Whether your guests are born-and-bred Minnesotans or strangers to the land of 10,000 lakes, our state’s comfort food is an enduring crowd pleaser at mealtimes. There’s our state fish, the ever-popular walleye, prepared in myriad ways: beer-battered, simmered into fish chowder or folded into a cake and fried. Hearty steaks, wild rice meatloaf and pierogi (an adopted native dish thanks to the Eastern European influence that has held strong for more than a century in Minneapolis’ Northeast neighborhoods) are other comfort food staples that satisfy the meat-and-potatoes appetite, while offering a glimpse into the state’s culinary traditions. Even the legendary hot dish, a folksy favorite with a rich history at small town church hall gatherings, can be pulled off with a modern twist that makes it party-presentable and impossible not to love. Here’s a roundup of restaurants that feature our favorite Minnesota-inspired plates.
Chef-partner Landon Schoenefeld’s cheeky interpretations of homey Midwestern dishes really got people talking when he opened HauteDish in 2010. The tater tot "hautedish" is far and away the favorite, made with braised short ribs in place of the traditional ground beef, a porcini béchamel sauce, crispy baked potato croquettes and lightly sauteed green beans. "All the elements [of the classic Minnesota hot dish] are there," says partner David Walters, "but we’re still reinventing it in a way that someone who wasn’t an adventurous eater can be opened up to a whole new world."
The mac and cheese is runner-up in popularity, made with taleggio cheese fondue that comes off like an Alfredo, king crab, truffle oil and toasted spiced breadcrumbs. Anything from the regular menu is available for private bookings, but the chef also creates custom party menus. The historic turn-of-the-century building has stunning finishes- such as a 30-foot mahogany bar and an original tin ceiling- with semiprivate options, plus a back room with visibility to the open kitchen. HauteDish’s location is a bonus, offering easy access to Twins games, concerts, theater and two craft cocktail lounges (Marvel Bar and Parlour) within walking distance.
Event Space: Total capacity is 100 for a plated meal and 165 reception-style. Parties larger than 40 require a buyout of the restaurant. Private and semiprivate options are available.
Grand View Lodge
Approach the grounds of the Grand View Lodge- covered with white pines, squirrels scurrying about and 2,500 feet of sandy beach along Gull Lake- and you’ll be ready to make a weekend of it. Extended celebrations, from golf tournaments to mountain biking adventures to wine tastings, can be graced by Minnesota-inspired dishes in any of the seven dining venues, featuring a deconstructed tater tot hot dish from the Cru Bistro & Wine Bar or venison wild rice meatloaf in the Main Lodge dining room. Many items are sourced locally, like walleye from Red Lake, hens from Wild Acres and vegetables and herbs from The Farms on St. Mathias in Brainerd, along with various local brews. Accommodations run the gamut from three-level homes with eight bedrooms to a cozy North Woods cabin for two.
Event Space: Twenty total indoor meeting and event rooms with banquet seating up to 500.
Twin City Grill
For groups that want to capture that supper club experience without driving to the edge of town, the Twin City Grill, located on the first level of the Mall of America, has accessibility in its favor. The Minnesota fare options at this American-style restaurant are expansive, and special events manager Debbie Patnode recommends serving the food family-style for a wider sampling of tastes and better conversation. In the style of a good old-fashioned fish fry, walleye can be ordered Summit Grand Pilsner-battered and served with salt and vinegar fries and homemade tartar sauce. The bacon-wrapped sirloin and Iron Range chicken are other comfort food staples. Most of the group dining is semiprivate, in dining rooms adorned with photos of Minnesota landmarks, but the Lake of the Isles Room in the back works well for larger parties of up to 70.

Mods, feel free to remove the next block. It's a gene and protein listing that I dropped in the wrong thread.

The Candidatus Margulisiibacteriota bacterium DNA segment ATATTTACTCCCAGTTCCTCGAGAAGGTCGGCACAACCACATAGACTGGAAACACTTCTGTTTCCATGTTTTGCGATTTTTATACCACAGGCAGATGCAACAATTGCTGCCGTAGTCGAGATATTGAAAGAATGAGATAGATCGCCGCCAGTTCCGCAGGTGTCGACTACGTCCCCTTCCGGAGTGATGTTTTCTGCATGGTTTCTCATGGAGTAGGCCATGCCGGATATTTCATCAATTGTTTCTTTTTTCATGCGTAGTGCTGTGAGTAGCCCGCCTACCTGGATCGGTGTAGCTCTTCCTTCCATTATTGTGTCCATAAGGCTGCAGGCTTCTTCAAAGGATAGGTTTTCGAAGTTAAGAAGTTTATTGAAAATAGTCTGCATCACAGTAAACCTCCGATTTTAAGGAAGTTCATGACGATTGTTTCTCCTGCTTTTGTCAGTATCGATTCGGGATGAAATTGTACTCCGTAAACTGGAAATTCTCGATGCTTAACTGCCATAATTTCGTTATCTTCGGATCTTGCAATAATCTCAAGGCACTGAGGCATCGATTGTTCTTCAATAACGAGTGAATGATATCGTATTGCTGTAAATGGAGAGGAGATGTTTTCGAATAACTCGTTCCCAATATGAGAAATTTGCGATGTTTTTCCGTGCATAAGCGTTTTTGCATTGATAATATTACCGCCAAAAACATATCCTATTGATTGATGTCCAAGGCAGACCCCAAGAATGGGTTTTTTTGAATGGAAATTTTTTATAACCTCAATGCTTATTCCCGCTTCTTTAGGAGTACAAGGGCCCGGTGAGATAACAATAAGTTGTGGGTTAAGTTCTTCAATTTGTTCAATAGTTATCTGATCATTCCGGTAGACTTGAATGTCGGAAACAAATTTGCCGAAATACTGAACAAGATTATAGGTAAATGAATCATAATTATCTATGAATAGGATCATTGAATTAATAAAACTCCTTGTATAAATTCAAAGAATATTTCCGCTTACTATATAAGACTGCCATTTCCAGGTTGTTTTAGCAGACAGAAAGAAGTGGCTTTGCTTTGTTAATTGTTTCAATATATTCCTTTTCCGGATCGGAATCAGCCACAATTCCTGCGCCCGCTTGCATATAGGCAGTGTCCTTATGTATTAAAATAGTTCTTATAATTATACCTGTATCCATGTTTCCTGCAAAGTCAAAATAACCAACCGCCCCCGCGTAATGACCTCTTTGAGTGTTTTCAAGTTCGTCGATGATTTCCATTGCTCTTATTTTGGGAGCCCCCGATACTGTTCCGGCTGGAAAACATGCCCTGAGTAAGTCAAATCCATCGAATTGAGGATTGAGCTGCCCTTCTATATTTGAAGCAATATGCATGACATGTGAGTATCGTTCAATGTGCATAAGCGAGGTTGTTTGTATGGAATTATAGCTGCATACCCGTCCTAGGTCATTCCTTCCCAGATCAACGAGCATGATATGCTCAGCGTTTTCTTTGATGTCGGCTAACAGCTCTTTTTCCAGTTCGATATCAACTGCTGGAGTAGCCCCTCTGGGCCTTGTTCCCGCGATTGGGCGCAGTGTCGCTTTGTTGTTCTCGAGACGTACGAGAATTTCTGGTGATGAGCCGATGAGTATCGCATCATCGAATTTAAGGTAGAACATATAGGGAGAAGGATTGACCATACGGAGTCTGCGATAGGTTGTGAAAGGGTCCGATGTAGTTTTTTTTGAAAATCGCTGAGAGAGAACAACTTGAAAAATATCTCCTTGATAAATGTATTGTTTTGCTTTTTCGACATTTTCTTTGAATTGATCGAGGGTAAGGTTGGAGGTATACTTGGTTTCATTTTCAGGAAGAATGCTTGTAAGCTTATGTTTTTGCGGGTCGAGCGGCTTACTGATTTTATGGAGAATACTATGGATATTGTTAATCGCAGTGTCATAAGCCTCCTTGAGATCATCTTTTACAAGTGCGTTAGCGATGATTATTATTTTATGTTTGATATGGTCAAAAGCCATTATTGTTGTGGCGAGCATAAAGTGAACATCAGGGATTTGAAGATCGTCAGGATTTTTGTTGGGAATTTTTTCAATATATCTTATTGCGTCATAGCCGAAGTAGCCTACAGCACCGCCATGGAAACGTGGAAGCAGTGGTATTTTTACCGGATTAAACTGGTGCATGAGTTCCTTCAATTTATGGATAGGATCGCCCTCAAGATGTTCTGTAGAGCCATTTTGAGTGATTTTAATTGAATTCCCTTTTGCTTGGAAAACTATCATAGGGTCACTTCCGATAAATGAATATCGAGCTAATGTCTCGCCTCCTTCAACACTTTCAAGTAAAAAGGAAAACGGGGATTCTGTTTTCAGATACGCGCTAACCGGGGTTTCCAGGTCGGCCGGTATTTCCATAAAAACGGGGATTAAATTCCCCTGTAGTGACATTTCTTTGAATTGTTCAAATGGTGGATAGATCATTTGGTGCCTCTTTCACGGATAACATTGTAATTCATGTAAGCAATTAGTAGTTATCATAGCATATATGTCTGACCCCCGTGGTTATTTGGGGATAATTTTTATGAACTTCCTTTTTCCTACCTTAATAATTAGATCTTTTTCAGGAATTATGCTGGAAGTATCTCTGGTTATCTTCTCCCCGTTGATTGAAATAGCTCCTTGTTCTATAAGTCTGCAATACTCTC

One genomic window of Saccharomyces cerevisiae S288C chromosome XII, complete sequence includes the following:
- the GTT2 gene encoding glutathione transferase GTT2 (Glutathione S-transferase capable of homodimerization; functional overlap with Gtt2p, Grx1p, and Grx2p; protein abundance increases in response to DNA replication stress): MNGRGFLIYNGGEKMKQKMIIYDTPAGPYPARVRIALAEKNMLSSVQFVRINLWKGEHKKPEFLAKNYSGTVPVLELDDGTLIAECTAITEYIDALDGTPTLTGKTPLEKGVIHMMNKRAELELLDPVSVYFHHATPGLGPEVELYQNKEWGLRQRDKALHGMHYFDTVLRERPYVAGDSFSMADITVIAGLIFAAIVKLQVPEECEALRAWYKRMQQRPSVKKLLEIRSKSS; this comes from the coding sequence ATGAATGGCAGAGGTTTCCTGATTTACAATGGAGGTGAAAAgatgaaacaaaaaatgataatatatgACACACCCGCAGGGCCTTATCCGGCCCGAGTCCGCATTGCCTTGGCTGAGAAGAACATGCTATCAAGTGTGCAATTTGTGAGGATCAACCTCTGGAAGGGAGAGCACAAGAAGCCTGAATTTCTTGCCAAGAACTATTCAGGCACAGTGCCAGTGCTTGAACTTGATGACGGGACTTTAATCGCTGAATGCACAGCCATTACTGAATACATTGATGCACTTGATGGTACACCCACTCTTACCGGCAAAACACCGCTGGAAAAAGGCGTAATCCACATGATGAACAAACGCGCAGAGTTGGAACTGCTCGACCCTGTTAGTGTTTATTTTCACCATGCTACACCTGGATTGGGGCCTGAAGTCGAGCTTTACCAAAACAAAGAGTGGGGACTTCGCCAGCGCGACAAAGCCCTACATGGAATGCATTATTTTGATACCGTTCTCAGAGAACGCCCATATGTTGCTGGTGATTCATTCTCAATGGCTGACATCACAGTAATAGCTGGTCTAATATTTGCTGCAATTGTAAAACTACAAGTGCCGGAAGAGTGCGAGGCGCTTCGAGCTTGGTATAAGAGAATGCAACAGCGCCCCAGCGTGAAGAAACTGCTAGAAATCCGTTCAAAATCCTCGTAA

Event Space: Lake of the Isles Room accommodates up to 70 for private dining. Semiprivate options are also available.
Tavern on Grand
It doesn’t get more Minnesotan than Tavern on Grand, where three-quarters of the food sales stem from walleye. Options are as far-fetched and fanciful as a Minnesota spring roll with long grain wild rice and walleye, or walleye ceviche, but there are also the classics: a walleye sandwich, walleye baskets and several walleye dinners to choose from. The location near Dale and Grand makes it ideal for walking in the summer, with bars, galleries and boutiques in the immediate area. The North Woods-themed interior includes a private dining room that holds up to 50 guests. However, the room is only available Sunday through Thursday.
Event Space: Private party room seats up to 50 guests.
Not a day goes by that events coordinator Michelle Ramsey doesn’t hear about the national exposure Nye’s Polonaise has enjoyed, from being voted best bar in America in Esquire magazine to its recent appearance on the Food Network’s Diners, Drive-Ins and Dives. But even if it weren’t for all of the publicity, Nye’s would still be considered a must-see for Minneapolis groups, with décor that hasn’t changed in decades, a nightly piano player and a polka band on weekends. All of the fare falls into the classic Minnesota comfort food category, including pierogi, cabbage rolls and Polish sausage, steaks and chops, and don’t forget to start things off with a classic martini. Book the Pulaski Room if your party size is 50 or less, as it retains the traditional Nye’s feel. The lower level banquet room seats 80 to 100, but it’s removed from the lively action upstairs.
Event Space: Lower level banquet room seats 80 to 100. Pulaski Room seats 50. Each room is equipped with its own bar.